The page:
This isn’t goodbye

It’s see you later. Yes, this may come across as cheesy, but I assure you it’s not.

I’ve missed the U.S. so much that words can’t describe how happy I am to be back in my daily routines. Having stores open at normal times, phone reception, breakfast foods, and many other things have me thrilled to be back.

While I bask in the sunlight to work on my tan so I no longer look like mozzarella (credit to Asia for the nickname), I remember the amazing laughs and frustrating struggles that took place over the five weeks in Greece. I mean after all, the water was shut off one of the mornings that disallowed me to wash off the stench of cheap liquor, second-hand smoke and sweat from the pervious night. But, as I infamously said so many times on the trip: it builds character.

This post isn’t about a complaint though, this is about a reflection. Wow I will miss Greece. What a beautiful country that every human being should visit in their lifetime, even if it’s only for a few days. The people were nothing but kind, friendly, caring and helpful to me during my time there, and for that, I thank them. I grew so close to the people at ACT, it hurts to know it’ll be a very long time before I see them.

Maria, Daphne, Kristina and Yvonne were nothing less than special. Each were incredible human beings in their own ways, and I will miss them so much — I promise I will visit one day.

Theo and Nikolas were my pals. I talked to them the same way I talk to my best friends in a bar atmosphere, sharing endless inappropriate laughs that are too dirty to blog about. To the both of you: thank you so much for your help. I will definitely visit one day to attend a couple of Aris games with you guys — hopefully against Paok. Theo, you’re my main man. I’ve never had a brother, but these past five weeks have given me an idea of what it would be like (awesome). Thank you so much for helping me with my stories — I couldn’t have done it without you. I feel like I’m parting ways with an older brother. I hate this. Please visit, man. I will try my best to get money aside to do the same. This isn’t goodbye, it’s see you later.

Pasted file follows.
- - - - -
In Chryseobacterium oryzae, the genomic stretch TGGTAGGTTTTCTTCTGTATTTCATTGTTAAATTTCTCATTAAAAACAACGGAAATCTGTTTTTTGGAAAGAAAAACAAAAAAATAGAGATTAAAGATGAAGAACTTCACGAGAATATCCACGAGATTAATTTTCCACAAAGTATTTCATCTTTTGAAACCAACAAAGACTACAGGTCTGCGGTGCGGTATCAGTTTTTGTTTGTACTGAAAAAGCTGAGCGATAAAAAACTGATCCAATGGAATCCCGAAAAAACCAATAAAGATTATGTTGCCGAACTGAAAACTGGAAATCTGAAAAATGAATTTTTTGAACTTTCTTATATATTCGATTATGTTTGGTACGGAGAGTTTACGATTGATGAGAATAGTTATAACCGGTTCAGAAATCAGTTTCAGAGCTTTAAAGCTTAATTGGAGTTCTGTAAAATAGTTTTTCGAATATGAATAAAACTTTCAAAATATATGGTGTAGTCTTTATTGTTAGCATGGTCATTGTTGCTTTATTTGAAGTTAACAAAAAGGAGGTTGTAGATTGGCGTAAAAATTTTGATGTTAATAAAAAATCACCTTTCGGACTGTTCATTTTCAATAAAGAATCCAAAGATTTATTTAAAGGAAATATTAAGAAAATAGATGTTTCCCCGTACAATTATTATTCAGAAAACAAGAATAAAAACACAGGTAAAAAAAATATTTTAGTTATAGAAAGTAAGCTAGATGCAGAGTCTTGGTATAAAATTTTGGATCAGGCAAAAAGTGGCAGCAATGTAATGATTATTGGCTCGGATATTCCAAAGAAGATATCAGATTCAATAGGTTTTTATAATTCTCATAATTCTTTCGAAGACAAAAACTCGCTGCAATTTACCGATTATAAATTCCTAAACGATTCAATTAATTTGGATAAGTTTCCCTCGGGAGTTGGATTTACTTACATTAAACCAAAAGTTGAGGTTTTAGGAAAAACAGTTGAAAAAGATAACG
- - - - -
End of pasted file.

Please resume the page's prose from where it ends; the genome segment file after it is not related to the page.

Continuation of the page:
To everyone on this trip: thank you for being amazing people. I love to laugh, and each of you made me do so in a different way which is pretty impressive. I would love nothing more than to be friends when we get back to campus in the fall. For those of you who won’t be there, please keep in touch and let me know when you’re in town. Each of you are all incredibly talented people, and I have no doubt that I’ll be seeing your work for mainstream publications one day.


Thank you for not murdering me for coming back to the room at 3 a.m. every morning, leaving my clothes every where, almost losing my credit card and making a mess in the bathroom every morning (stupid shower system). Thank you for hearing me out on any issue I felt the need to express — it definitely helps having a voice of reason who has been to other dialogues. We were close friends coming into the dialogue, and I feel like we’re even closer leaving it. I’ll always have your back. Thanks for being my first friend at Northeastern. Suh, dude!


Thank you for being my right-hand woman. My goodness, I was a mess a few times during the dialogue. I would irrationally turn into a ball of panic (especially during Heinz’s story), and you proceeded to stay calm and talk me off the ledge. We had some amazing laughs that left us both gasping for air, and I will never forget how red you got a few times from almost crying with laughter. I told you a few weeks back — you are a sister to me. Wow, have we gotten so close in only a year’s time. I’m always here for some dude advice, as you are always there for me with chicks. It’s so funny how you talk me off the ledge of panic, while I talk you off the ledge of occasional insecurity — quite the duo. Can’t wait to see you and Cody back in Boston, just like old times. “They don’t know, but we know.”


What an amazing friend you are. I’m so happy I met you, and very thankful of how caring you were to me. Your anti-bugbite stick saved me…I think I counted 27 by the time we arrived in Athens. Much like Cody, you were also a very calming voice of reason who always kept things in a positive perspective. I had no idea who you were coming into the dialogue, and was pleasantly surprised how alike we are. I love how you and I both have the same mentality of fearlessness. “Oh they’re bigger than I am? This will be really embarrassing for them then.” I admire a lot about you, and want to remind you that you’re stronger than you give yourself credit for. I know you’ve been through a lot, but you’ve arrived at a place of happiness — and I am very happy for you. Never change who you are, just keep fighting on. Can’t wait to see you in Boston. Let’s get sushi ASAP! Black rice for life!


“I’m voting for Bernie Sanders too, this doesn’t mean you can just smoke hops at a brewery.” Only a select few know this small quote from a larger inside joke, but Danny and I beat this entire skit to death over five weeks. It became one of many inside jokes, to the point where Bradley said “I feel like I wouldn’t be able to hang out with you guys, because everything you say is an inside joke.” You would be correct with that statement, my friend. Danny and I started off as two guys who have never met before, but quickly turned into close friends by the third week of the dialogue. By the fifth week, people were tired of our frat-like bromance. In fact, people began calling our burner phones to ask where the other was. I can’t wait to get trashed and go to sporting events with you — what a scary duo that will be in Boston. Thanks for being my video expert, and also helping me gain experience in reporting. I know our nightlife adventures didn’t quite live up to the hype we originally expected, but time simply ran out. We have plenty of nights in Boston to make up for it. See you back in Boston, bro. “Shoot me a ‘T’ about the ‘P’.”